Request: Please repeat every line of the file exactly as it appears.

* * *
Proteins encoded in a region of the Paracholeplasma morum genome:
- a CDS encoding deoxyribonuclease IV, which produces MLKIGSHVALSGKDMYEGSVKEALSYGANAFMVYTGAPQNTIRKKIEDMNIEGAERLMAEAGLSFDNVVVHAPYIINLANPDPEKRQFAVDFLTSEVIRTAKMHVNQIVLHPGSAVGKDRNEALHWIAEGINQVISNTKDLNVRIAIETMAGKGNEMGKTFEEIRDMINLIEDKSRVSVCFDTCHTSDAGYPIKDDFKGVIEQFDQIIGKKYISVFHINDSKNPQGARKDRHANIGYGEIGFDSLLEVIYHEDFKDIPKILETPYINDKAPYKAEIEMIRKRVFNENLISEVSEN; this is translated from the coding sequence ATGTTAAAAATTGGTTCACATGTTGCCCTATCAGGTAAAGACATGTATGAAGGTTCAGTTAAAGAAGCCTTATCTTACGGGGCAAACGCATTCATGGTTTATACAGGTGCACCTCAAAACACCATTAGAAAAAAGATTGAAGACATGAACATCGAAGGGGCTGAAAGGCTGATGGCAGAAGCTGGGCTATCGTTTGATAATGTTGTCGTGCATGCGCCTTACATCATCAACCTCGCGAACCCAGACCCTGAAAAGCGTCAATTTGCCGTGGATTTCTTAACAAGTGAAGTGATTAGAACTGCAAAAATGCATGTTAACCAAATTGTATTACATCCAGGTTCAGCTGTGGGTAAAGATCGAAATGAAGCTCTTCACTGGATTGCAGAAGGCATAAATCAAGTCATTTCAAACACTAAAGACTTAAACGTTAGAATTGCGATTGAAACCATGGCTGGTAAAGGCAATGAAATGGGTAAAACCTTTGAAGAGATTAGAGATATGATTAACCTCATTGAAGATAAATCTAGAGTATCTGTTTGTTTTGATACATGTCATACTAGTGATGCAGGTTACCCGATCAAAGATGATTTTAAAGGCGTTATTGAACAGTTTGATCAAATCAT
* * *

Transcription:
Proteins encoded in a region of the Paracholeplasma morum genome:
- a CDS encoding deoxyribonuclease IV, which produces MLKIGSHVALSGKDMYEGSVKEALSYGANAFMVYTGAPQNTIRKKIEDMNIEGAERLMAEAGLSFDNVVVHAPYIINLANPDPEKRQFAVDFLTSEVIRTAKMHVNQIVLHPGSAVGKDRNEALHWIAEGINQVISNTKDLNVRIAIETMAGKGNEMGKTFEEIRDMINLIEDKSRVSVCFDTCHTSDAGYPIKDDFKGVIEQFDQIIGKKYISVFHINDSKNPQGARKDRHANIGYGEIGFDSLLEVIYHEDFKDIPKILETPYINDKAPYKAEIEMIRKRVFNENLISEVSEN; this is translated from the coding sequence ATGTTAAAAATTGGTTCACATGTTGCCCTATCAGGTAAAGACATGTATGAAGGTTCAGTTAAAGAAGCCTTATCTTACGGGGCAAACGCATTCATGGTTTATACAGGTGCACCTCAAAACACCATTAGAAAAAAGATTGAAGACATGAACATCGAAGGGGCTGAAAGGCTGATGGCAGAAGCTGGGCTATCGTTTGATAATGTTGTCGTGCATGCGCCTTACATCATCAACCTCGCGAACCCAGACCCTGAAAAGCGTCAATTTGCCGTGGATTTCTTAACAAGTGAAGTGATTAGAACTGCAAAAATGCATGTTAACCAAATTGTATTACATCCAGGTTCAGCTGTGGGTAAAGATCGAAATGAAGCTCTTCACTGGATTGCAGAAGGCATAAATCAAGTCATTTCAAACACTAAAGACTTAAACGTTAGAATTGCGATTGAAACCATGGCTGGTAAAGGCAATGAAATGGGTAAAACCTTTGAAGAGATTAGAGATATGATTAACCTCATTGAAGATAAATCTAGAGTATCTGTTTGTTTTGATACATGTCATACTAGTGATGCAGGTTACCCGATCAAAGATGATTTTAAAGGCGTTATTGAACAGTTTGATCAAATCAT